I completed the last section without any more stops, eager to get to the beach and see what the icebergs were looking like. I passed the turn-off to Fjallsárlón, where the road has been improved from a track and a new building has gone up, and then reached the hills of the terminal moraine that mark the bottom of the Jökulsárlón lagoon. The bridge came into view, but I didn't feel as emotional as I sometimes do on my return - perhaps there was caution in my excitement after my disappointment in finding no icebergs on the beach on my arrival the previous year. I turned into the car-park on the west side of the bridge and was relieved to see plenty of bergs on the beach, as well as a few cars and visitors. I got my gear together and headed down to the shoreline. Seabirds flew very close to the sea where the waves were crashing over large icebergs sitting on a sandbank a little way out from the shore. The white of the birds was distinct with the dark skies behind. It was snowing a little bit, but not unpleasantly, and it came and went. I took my first shot at 3pm, although it felt a lot later given how dark it was.

The conditions weren't great - with lots of small bits of ice on the beach and the tide quite far out, crashing wildly over big icebergs, moving them as they crashed. I tried a few different shutter speeds (using the usual combination of ND filters) and wandered along the beach to the west to see if I could get closer to individual icebergs. There were a few dotted around on the beach, moved around by surf, each wave creating different compositional opportunities. None of them was a "wow that's amazing!" kind of iceberg, but I was content enough to be back there, snapping away, mesmerised by the waves.

The small icebergs lacked any colour, and the big turquoise ones out on the sandbank kept getting jostled by the waves, and were too far out to get any closer to. I still managed to capture some nice swooshery that I was happy with.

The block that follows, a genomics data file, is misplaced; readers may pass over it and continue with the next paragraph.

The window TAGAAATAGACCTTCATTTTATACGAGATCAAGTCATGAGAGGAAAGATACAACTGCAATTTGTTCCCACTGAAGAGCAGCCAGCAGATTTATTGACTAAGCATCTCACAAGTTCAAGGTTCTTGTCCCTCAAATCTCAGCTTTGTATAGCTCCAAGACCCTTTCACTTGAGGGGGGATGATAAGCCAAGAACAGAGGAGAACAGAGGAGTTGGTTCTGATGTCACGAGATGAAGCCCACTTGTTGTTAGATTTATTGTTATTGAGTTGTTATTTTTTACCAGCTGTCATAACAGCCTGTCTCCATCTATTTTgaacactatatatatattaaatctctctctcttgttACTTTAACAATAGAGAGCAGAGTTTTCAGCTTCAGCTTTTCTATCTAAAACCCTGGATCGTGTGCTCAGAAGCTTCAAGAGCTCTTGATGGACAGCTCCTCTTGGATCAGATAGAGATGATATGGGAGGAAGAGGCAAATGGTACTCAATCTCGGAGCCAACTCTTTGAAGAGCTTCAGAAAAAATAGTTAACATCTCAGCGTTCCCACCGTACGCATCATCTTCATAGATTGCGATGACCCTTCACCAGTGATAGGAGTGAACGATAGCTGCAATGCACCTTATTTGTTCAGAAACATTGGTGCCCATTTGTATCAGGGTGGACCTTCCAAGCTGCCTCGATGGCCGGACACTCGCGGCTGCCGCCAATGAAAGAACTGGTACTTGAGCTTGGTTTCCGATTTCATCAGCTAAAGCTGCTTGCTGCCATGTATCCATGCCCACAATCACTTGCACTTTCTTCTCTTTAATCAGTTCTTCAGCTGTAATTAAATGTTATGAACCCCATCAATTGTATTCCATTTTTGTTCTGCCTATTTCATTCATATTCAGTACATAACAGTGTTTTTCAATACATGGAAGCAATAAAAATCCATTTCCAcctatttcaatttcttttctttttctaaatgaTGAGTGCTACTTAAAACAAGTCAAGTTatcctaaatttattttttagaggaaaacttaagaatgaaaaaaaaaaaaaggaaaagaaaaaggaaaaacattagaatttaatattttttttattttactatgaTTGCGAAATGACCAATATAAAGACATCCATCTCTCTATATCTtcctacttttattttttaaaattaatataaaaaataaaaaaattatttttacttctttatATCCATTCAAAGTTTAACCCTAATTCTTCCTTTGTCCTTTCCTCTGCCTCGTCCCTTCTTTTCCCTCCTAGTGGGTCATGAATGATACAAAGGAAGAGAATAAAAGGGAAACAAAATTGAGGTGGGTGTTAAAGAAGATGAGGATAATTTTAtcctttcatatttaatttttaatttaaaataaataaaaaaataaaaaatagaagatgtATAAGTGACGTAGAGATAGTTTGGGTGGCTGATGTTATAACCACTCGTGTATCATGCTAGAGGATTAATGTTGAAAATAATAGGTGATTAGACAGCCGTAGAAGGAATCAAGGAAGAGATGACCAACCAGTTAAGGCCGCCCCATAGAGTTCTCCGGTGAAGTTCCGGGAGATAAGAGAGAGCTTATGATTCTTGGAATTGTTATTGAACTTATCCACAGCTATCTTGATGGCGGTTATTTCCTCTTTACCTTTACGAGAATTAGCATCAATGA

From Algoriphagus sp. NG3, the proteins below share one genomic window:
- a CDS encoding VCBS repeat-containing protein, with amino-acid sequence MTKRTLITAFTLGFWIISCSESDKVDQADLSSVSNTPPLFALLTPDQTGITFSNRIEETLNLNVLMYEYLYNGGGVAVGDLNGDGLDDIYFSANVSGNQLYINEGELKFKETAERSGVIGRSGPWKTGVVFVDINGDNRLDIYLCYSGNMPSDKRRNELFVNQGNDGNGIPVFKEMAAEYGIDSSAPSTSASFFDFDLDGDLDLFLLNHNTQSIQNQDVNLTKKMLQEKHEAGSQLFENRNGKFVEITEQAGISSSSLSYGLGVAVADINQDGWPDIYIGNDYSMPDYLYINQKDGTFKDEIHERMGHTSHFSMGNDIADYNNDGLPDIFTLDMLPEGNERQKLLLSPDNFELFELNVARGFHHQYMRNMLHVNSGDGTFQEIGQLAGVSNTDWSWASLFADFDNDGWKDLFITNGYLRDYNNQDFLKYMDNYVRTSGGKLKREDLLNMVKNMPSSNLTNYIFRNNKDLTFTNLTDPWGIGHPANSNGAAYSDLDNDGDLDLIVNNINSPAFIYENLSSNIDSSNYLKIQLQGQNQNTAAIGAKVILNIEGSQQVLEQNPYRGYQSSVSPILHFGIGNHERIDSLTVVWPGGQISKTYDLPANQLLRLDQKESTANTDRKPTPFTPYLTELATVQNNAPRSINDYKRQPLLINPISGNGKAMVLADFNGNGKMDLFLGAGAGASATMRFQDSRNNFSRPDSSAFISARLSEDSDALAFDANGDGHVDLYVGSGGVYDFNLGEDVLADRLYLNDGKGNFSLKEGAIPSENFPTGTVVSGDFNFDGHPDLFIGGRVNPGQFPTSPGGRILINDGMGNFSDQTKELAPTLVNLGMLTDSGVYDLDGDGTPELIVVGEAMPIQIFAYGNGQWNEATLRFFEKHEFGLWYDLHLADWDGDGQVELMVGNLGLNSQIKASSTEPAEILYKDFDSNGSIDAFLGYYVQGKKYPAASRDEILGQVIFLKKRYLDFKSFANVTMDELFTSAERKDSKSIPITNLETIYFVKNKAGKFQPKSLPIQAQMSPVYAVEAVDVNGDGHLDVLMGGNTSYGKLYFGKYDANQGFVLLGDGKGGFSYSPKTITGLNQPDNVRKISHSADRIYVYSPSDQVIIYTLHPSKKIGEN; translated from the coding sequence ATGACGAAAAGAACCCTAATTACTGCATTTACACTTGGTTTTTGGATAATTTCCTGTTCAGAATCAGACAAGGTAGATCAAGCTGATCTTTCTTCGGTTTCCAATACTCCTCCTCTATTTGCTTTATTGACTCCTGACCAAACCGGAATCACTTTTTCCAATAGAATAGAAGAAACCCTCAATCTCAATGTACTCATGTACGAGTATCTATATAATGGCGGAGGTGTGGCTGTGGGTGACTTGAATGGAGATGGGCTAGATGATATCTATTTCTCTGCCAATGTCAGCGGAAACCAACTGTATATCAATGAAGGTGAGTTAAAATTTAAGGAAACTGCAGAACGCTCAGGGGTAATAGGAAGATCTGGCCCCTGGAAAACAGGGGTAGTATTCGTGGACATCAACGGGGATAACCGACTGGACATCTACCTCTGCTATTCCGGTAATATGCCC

I always hope for capturing something similar to my "octopus" shot from 2013, but nothing ever comes close! I managed a couple that gave nice water trails, but nothing special.

I tried a few experimental shots, moving the camera (intentional camera movement, or ICM), panning across the scene, using a slow shutter speed. A few came out quite nicely. I particularly liked one that showed the movements of the birds, flitting about above the waves.

The sky was getting dull and I got a bit cold, so decided to head to the lagoon at Hali to take my last few shots for the afternoon, before eating at the restaurant there. I parked up by the old guesthouse building where I'd stayed on each of my previous visits, but which has now been turned into staff accommodation (the only single rooms available now are with en-suite and around 5-6 times as expensive, which is extremely disappointing!), and wandered down to the shoreline of the lagoon. The sky had turned a strange colour and the frozen lagoon was an interesting shade of green; in a way I wished I'd stayed at the beach for longer - in fact I wasn't quite sure why I left so early.

A branch sat near the shore, perched on the ice. It would be gone in a few days, once the water had thawed.

The sky darkened, so I drove up to the packed restaurant car-park and sat alone, eating a couple of bowls of lamb soup and some delicious bread, and downed about a litre of tap water. The owner walked through the restaurant and gave me the usual raised eyebrows and brief smile in recognition. It was nice to see a familiar face among all the eastern European young men who worked there now, but I still felt rather annoyed that she'd got rid of the budget, self-catered accommodation. I missed my little (very cheap) single room!